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Isometheptene for acute migraine


Clinical bottom line

Clinical bottom line: Based on very limited data of poor validity, isometheptene given alone or in a compound was shown to be more effective than placebo and ergotamine 1 mg plus caffeine. There is insufficient data to draw any firm conclusions about the efficacy and relative efficacy of this drug.

Isometheptene mucate is a drug that may be prescribed for acute migraine treatment. It is either given alone or in a compound called midrin or midrid (isometheptene mucate 65 mg, dichloralphenazone 100 mg, paracetamol 325 mg). Bandolier pulled together the evidence for how effective this drug is for the treatment of acute migraine attacks.

Inclusion criteria were randomised, double blind trials, acute migraine treatment with isometheptene alone or as a combination drug versus a control group in adults, reporting on headache outcomes.

Comprehensive searches of the following databases were made: MEDLINE (1966 to July 2000), EMBASE (1980 to June 2000), Cochrane Library (Issue 3, 2000) and the Oxford Pain Relief Database (1950 to 1994) (Jadad et al., 1996). A series of free text searches were undertaken, using generic and trade names for isometheptene. There was no restriction to language. Retrieved reports were searched for additional trials. Neither individual authors nor pharmaceutical companies were contacted for unpublished data.


Four randomised double blind trials were found, all conducted in the 1970s. All of the trials had a number of methodological flaws including unclear migraine diagnostic criteria, inadequate baseline measures of pain, inadequate reporting of actual doses of drugs used, inadequate reporting of withdrawals and dropouts. None of the studies are comparable one to another as they use different dosing regimes, outcome measures and differ with respect to number of attacks studied precluding pooling of data for quantitative analysis. A descriptive summary of each trial is provided in the Table , and a summary of the overall results below.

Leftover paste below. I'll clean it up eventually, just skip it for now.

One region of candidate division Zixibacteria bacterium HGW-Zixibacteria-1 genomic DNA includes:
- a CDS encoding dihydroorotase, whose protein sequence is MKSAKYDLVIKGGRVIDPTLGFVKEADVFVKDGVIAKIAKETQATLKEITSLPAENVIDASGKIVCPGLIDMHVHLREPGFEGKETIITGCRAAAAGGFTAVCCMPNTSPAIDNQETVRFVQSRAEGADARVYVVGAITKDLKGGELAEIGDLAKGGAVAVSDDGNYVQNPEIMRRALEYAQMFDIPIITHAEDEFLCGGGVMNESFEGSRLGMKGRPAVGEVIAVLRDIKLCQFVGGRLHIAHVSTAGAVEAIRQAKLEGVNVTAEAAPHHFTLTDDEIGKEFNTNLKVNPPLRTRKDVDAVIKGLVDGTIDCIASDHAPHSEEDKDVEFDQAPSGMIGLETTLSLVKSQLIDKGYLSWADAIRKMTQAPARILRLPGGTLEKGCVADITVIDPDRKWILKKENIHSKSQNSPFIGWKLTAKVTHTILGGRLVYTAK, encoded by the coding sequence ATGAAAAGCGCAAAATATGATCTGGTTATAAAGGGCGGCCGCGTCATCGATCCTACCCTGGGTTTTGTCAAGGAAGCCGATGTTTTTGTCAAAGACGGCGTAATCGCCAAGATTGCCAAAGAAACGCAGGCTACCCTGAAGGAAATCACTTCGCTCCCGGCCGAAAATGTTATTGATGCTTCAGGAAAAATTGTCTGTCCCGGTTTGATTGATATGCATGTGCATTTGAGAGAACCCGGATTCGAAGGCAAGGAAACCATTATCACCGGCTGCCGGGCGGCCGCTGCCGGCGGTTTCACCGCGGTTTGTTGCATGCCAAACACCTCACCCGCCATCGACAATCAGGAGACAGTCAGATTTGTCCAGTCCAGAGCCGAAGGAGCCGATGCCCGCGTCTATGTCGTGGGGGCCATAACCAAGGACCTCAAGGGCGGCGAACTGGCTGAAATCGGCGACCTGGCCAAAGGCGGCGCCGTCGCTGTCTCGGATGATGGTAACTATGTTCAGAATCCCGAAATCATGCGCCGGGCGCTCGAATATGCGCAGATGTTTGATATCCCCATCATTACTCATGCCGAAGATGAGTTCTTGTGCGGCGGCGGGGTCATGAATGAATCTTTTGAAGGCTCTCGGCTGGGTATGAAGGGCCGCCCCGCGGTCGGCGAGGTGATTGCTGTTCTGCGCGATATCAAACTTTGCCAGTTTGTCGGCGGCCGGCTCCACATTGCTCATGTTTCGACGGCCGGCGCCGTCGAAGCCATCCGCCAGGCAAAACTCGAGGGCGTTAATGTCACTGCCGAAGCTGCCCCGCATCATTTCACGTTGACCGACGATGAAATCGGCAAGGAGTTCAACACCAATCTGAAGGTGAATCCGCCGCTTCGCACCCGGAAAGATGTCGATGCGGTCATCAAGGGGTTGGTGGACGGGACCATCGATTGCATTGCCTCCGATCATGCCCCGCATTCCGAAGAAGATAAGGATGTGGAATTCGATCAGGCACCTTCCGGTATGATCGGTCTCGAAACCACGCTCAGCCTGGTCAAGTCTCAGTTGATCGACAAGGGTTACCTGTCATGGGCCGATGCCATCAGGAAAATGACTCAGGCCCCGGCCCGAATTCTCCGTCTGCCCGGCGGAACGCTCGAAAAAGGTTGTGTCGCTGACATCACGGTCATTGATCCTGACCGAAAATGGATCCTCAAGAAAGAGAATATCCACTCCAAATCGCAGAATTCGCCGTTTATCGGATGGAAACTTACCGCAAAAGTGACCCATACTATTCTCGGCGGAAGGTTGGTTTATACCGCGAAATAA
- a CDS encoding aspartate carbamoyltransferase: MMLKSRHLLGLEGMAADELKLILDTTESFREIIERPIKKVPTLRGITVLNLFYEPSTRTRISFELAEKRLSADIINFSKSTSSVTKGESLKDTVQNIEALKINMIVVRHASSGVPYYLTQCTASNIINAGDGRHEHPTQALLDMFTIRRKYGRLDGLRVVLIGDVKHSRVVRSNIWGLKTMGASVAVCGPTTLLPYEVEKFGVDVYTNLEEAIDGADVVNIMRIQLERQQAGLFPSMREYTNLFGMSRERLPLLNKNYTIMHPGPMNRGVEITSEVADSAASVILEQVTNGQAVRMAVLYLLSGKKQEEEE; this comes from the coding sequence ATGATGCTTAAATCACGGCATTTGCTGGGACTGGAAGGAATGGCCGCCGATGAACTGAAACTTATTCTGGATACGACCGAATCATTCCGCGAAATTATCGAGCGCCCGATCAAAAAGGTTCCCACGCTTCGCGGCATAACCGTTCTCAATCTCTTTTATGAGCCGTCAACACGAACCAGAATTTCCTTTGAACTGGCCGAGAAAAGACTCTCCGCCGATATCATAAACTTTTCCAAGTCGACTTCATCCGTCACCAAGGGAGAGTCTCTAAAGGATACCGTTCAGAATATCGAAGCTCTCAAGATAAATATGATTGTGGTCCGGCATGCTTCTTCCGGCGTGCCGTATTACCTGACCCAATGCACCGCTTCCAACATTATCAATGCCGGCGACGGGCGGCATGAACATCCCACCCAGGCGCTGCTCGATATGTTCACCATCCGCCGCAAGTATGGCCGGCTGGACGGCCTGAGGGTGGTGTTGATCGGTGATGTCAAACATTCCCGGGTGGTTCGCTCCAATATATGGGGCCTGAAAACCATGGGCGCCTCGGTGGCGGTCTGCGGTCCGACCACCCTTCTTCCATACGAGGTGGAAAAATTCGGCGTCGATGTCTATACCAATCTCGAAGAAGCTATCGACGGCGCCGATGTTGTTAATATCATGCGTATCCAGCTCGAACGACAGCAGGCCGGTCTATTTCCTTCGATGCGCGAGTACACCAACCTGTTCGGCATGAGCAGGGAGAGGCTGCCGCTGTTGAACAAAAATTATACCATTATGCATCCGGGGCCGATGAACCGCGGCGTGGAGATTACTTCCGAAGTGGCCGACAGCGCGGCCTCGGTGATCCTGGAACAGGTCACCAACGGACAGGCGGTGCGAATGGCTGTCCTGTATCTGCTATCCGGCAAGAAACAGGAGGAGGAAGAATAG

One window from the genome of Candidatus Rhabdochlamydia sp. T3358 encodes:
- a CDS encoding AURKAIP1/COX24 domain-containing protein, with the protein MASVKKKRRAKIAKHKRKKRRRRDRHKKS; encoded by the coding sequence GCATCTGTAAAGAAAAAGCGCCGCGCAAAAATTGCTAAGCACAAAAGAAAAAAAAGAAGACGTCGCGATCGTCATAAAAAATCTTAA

In two of the three placebo controlled trials, Isometheptene mucate, given at an initial dose of two tablets (130 mg) then titrated to a maximum of 5 to 6 tabs in four hours, provided significantly better pain relief than placebo (Figure). How clinically meaningful this effect is, is debatable. One active controlled trial showed significantly greater relief of pain with an isometheptene compound (isometheptene mucate 65 mg, dichloralphenazone 100 mg, paracetamol 325 mg) than ergotamine 1mg plus caffeine.

Adverse effects

Only two of the trials reported on adverse effects. In both significantly more adverse effects were reported with isometheptene than placebo. None were reported as being serious.

Further reading

  1. Diamond S. Treatment of migraine with isometheptene, acetaminophen, and dichloralphenazone combination: a double blind, crossover trial. Headache 1976; 15:282-7.
  2. Diamond S, Medina JL. Isometheptene - a non ergot drug in the treatment of migraine. Headache 1975; 15:211-3.
  3. Ryan RE. A study of midrin in the symptomatic relief of migraine headache. Headache 1974; 14:33-42.
  4. Treves TA, Streiffler M, Korczyn AD. Naproxen sodium versus ergotamine tartrate in the treatment of acute migraine attacks. Headache 1992; 32:280-2.